Dear List-Owners of COMPBIO-l:
Herewith an article on a biological risk analysis.
It emphasizes the risk evaluation by the national public and
the international scienctific community. It illustrates my
individual opinion rather than much scientific details.
Hope it is suitable for this list!
OK here goes......................
Subject: A Complete Risk Assessment for Biological Contro
The present study is, as far as I know, the first (published)
quantitative risk study in plant pathology. It is a Dutch case
study in biological control of Black cherry (Prunus serotina),
an introduced forest pest, with help of the 'Silverleaf fun-
gus', a wide spread wood invader.
Black cherry can be controlled by treating its stumps with the
Silverleaf fungus. The Silverleaf fungus is pathogenic to
Black cherry but also to cultivated plum and cherry. After
controlling, airborne spore might reach an infect fruit trees
outside the forest. This was identified as being risky. Before
developing the biological control method, it was necessary to
assess the hazard posed by an artificially increased populati-
on of the fungus to fruit trees.
Accordingly, a risk analysis was performed, consisting of
field work, and computer simulations. Risk to fruit trees
outside a forest with the intended biological control was
modelled. The spore flight outside the forest was quantified
with help of the Gaussian plume model, commonly used in air
_____Absolute and Relative Risk_____
A short-term version of the Gaussian plume model was used to
calculate the 'absolute risk' as the aerial spore concentrati-
on outside the forest due to biological control. It was con-
cluded that risk to fruit trees was appreciable at 500 m
distance and negligible at 5000 m distance.
The 'relative risk' was calculated as the ratio of added spore
concentration, due to biological control, over natural spore
concentration, due to normal presence of the fungus in nature.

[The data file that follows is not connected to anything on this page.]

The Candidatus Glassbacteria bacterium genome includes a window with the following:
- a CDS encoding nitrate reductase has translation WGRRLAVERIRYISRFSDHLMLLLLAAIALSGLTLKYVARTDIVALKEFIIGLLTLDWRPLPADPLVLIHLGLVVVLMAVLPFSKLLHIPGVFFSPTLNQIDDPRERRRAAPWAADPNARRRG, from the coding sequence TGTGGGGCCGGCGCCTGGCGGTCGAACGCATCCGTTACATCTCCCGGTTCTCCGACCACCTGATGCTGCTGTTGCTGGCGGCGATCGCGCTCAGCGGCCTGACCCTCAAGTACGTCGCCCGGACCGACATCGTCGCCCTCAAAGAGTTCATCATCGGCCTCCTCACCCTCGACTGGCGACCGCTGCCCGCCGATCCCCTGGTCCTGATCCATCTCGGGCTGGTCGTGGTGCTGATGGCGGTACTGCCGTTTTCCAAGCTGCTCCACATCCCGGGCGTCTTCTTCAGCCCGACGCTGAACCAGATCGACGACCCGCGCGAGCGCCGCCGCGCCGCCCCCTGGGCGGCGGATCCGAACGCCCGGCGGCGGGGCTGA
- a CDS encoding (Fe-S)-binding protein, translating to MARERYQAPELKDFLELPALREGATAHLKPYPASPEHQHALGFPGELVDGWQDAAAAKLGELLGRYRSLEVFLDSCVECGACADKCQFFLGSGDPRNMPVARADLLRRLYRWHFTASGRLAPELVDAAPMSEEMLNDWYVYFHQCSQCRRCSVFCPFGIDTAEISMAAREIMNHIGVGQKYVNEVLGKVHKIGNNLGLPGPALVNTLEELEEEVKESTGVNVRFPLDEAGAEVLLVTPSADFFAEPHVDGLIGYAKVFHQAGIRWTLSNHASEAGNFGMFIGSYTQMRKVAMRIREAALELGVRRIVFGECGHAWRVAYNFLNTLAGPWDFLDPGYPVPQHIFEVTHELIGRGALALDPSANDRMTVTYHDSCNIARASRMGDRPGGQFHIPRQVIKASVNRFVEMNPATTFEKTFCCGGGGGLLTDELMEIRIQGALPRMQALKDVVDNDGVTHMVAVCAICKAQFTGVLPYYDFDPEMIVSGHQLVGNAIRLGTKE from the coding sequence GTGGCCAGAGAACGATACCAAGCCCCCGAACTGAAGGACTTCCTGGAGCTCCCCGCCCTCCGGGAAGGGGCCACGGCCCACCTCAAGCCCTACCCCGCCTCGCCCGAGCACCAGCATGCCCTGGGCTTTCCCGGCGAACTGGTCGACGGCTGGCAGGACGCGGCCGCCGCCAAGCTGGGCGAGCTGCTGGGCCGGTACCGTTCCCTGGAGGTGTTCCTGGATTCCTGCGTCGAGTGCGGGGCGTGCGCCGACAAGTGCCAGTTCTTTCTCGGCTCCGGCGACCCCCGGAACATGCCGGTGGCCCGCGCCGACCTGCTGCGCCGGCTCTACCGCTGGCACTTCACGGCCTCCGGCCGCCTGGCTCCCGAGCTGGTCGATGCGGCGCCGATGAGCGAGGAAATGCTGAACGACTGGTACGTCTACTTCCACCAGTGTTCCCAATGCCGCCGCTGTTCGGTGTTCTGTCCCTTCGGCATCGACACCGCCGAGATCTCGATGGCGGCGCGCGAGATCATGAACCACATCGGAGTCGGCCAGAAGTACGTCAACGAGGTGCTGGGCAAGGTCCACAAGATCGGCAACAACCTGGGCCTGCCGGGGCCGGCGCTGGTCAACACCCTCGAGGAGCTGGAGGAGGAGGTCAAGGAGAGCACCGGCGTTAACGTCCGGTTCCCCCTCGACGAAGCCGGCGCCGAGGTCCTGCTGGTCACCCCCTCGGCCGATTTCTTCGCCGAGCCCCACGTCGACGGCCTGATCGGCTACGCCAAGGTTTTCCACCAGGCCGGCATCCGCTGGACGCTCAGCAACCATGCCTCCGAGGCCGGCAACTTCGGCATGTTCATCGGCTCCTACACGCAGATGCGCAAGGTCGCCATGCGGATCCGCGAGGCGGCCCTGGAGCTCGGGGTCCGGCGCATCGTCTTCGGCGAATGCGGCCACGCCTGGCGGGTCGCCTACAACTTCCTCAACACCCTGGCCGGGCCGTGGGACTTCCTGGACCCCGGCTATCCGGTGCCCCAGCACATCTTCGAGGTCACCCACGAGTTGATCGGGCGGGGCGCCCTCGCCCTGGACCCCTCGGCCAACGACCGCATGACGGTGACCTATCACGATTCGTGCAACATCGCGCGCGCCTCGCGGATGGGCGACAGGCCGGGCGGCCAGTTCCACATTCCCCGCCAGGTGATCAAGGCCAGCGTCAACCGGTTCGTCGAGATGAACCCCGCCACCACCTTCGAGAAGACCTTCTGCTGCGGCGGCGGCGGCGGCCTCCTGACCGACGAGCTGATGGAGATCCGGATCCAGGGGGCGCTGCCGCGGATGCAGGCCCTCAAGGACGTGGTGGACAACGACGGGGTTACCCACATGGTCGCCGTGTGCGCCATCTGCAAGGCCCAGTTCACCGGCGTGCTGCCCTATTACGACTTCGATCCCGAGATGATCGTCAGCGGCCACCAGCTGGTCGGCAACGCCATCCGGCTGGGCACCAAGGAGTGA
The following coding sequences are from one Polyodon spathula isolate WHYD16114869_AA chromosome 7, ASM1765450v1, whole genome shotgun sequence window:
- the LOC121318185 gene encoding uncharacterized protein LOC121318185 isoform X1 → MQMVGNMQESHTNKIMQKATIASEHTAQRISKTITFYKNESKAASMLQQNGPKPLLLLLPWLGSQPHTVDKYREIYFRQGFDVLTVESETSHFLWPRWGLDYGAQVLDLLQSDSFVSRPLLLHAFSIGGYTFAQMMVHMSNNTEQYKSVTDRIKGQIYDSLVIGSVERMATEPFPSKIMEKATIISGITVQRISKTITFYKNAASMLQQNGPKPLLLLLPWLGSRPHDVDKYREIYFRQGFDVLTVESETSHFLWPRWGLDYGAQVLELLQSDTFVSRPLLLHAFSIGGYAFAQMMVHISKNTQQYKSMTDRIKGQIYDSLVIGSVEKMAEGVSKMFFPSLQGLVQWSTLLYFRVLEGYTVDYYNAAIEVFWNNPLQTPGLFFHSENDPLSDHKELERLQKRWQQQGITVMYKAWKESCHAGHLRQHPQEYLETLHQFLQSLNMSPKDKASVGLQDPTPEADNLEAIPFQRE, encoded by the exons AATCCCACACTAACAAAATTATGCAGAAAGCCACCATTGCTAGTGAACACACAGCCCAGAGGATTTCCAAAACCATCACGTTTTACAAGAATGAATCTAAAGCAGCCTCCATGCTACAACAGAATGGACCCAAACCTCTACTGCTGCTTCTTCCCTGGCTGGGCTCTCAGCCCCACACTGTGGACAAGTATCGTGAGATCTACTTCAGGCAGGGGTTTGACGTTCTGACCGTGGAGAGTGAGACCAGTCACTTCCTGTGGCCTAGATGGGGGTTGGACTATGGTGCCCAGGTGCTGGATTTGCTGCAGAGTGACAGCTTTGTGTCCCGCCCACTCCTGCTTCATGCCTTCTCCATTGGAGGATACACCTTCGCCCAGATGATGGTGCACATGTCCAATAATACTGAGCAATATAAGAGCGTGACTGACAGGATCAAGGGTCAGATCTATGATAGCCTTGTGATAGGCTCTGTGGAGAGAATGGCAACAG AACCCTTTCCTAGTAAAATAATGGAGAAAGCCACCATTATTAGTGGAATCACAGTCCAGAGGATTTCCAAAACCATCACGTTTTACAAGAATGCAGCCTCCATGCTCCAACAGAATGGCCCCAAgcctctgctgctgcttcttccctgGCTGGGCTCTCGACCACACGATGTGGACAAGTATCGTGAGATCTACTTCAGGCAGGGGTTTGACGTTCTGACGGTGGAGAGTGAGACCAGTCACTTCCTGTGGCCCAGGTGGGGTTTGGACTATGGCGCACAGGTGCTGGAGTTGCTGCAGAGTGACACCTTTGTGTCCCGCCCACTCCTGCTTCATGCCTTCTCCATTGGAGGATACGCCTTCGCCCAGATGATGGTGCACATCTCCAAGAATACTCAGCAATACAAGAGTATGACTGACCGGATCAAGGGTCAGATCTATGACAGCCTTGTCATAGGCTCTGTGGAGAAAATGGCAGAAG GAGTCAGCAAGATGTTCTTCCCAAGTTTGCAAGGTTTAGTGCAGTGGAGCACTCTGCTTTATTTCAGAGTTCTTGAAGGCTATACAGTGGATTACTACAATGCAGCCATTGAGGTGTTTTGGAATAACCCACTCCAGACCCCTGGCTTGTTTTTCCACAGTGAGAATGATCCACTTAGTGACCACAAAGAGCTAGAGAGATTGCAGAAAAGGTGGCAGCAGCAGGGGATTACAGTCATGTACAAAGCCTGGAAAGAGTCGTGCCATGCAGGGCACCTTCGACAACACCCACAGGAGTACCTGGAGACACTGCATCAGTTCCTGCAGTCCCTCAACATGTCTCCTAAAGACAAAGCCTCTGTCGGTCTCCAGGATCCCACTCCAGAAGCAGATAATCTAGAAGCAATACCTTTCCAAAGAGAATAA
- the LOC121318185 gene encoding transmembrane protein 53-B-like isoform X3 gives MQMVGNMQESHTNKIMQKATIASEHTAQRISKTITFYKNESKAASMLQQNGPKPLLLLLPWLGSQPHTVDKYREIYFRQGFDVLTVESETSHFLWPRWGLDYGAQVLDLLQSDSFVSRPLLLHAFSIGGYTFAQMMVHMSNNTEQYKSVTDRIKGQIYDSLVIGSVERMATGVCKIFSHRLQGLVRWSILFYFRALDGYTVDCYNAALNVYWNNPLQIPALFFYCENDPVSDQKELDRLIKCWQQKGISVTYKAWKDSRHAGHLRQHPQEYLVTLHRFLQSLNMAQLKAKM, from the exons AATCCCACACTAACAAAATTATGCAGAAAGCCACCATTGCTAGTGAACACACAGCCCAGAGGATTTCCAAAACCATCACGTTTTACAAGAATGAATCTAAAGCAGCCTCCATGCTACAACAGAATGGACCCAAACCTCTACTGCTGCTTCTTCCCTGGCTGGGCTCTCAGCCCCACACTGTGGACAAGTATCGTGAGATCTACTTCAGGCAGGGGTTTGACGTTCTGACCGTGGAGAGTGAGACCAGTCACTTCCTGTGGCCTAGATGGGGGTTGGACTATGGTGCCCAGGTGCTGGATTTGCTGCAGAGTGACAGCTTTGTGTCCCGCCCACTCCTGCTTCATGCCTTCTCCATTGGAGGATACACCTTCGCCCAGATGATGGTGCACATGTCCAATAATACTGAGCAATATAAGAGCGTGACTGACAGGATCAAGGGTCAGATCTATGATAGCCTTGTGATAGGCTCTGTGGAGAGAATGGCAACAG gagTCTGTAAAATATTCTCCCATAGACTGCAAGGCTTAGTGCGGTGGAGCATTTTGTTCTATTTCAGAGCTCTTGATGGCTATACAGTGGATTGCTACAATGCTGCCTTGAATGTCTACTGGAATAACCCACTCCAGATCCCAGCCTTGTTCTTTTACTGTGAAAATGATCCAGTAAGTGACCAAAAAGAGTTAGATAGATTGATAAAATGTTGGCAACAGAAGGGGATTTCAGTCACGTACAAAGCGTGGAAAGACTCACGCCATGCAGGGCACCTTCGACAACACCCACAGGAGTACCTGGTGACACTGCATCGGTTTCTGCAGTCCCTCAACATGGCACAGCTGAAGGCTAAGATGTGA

A long-term version of the Gaussian plume model was used for
this purpose. (Billions of computations were performed.) It
was concluded that the added risk was about equal to the
_____Judgement by the State Authority_____
This technical study could estimate risk to fruit trees. It
could not, however, answer the question which level of absolu-
te or relative risk is acceptable to fruit growers. A Dutch
State Authority charged with the judgement on the safety of
biological control using the Silverleaf fungus has now offici-
ally permitted the biological control of Black cherry, provi-
ded that the distance between a forest with biological control
and fruit growing areas is at least 500 m. It has accepted our
conclusion that added risk is comparable to or less than
_____Acception by Society at large_____
The hazard of deploying the fungus for control of Black cherry
throughout The Netherlands was estBimated by registering the
simultaneous occurrence of forests with Black cherry and
fruit-growing areas in grid cells on a map of the country. (It
was a computer drawn figure but nobody knew that.) Hour squa-
res with both Black cherry and fruit production were rare. It
was this picture, published by several newspapers and magazi-
nes, that might have had a great impact on risk acceptance by
the Dutch society at large.
A Thesis was written in the Dutch language mainly, and some
papers for the international scientific community. For instan-
ce, one manuscript of a paper was sent to an American Journal.
The reviewers gave a mixture of opininions. However, the edi-
tors suggested to transform the manuscript into a feature
article. Feature articles in this Journal are intended for
international audiences and also are used by teachers and
professionals outside the disciplin of plant pathology.
I received many requests for reprints from the university
community, a few bioscience labs, and even one from an oil
compagnie. Some Canadian researchers contacted me because the
Silverleaf fungus plays an important role in birch decline of
North American forests. Other Canadians would apply the sil-
verleaf fungus for some of their native woody weeds.
An USA University Professor stated: "Your study illustrates to
scientists and regulators here that risk analysis can be done
scientifically and that restrictions can be made on demonstra-
ted not conjectural risk".
The risk analysis was cited in a study of risks to nature
caused by introduction of genetical engineered plants.
The present risk analysis, providing a fairly objective rela-
tive risk measure, paved the way for the approval of biocon-
trol in the sense of "yes, if the various political concerns
can be satisfied". A Dutch commercial company has shown an
interest in producing the biological herbicide. A biocontrol
agent based on this fungus will be on sale soon.
If you want to have any documentation, or if you should appre-
ciate my assistance in your research, *please feel free* to e-
mail me, or to write me at: Tarthorst 195, 6708 HJ Wageningen, NL
dr Meindert D. de Jong
e-mail: Vlinders at rcl.wau.NL
phone: (+31) 8370 21937
photo: de Jong et al.'90. Risk Analysis for Biological Control.
A Dutch case study ... Plant Disease 74: 189-194.
e-available: de Jong et al.'91. Modelling the spore escape ....
from a larch forest ... Neth.J.Pl.Path.97: 55-61.
Domain: curtiss at umiacs.umd.edu Phillip Curtiss
UUCP: uunet!mimsy!curtiss UMIACS - Univ. of Maryland
Phone: +1-301-405-6710 College Park, Md 20742